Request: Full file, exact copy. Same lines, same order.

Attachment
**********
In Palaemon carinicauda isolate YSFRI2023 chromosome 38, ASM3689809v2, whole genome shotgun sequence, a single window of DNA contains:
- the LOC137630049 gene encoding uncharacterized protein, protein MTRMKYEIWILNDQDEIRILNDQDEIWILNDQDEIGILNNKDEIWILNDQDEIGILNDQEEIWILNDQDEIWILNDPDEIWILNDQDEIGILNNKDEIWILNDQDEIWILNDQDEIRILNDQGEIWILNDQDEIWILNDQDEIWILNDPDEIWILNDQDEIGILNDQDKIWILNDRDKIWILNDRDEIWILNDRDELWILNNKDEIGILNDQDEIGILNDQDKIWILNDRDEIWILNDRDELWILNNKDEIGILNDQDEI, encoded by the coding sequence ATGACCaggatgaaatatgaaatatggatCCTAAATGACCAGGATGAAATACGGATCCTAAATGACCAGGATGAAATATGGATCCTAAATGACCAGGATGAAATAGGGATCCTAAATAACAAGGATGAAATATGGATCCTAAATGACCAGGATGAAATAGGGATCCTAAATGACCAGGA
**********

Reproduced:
In Palaemon carinicauda isolate YSFRI2023 chromosome 38, ASM3689809v2, whole genome shotgun sequence, a single window of DNA contains:
- the LOC137630049 gene encoding uncharacterized protein, protein MTRMKYEIWILNDQDEIRILNDQDEIWILNDQDEIGILNNKDEIWILNDQDEIGILNDQEEIWILNDQDEIWILNDPDEIWILNDQDEIGILNNKDEIWILNDQDEIWILNDQDEIRILNDQGEIWILNDQDEIWILNDQDEIWILNDPDEIWILNDQDEIGILNDQDKIWILNDRDKIWILNDRDEIWILNDRDELWILNNKDEIGILNDQDEIGILNDQDKIWILNDRDEIWILNDRDELWILNNKDEIGILNDQDEI, encoded by the coding sequence ATGACCaggatgaaatatgaaatatggatCCTAAATGACCAGGATGAAATACGGATCCTAAATGACCAGGATGAAATATGGATCCTAAATGACCAGGATGAAATAGGGATCCTAAATAACAAGGATGAAATATGGATCCTAAATGACCAGGATGAAATAGGGATCCTAAATGACCAGGA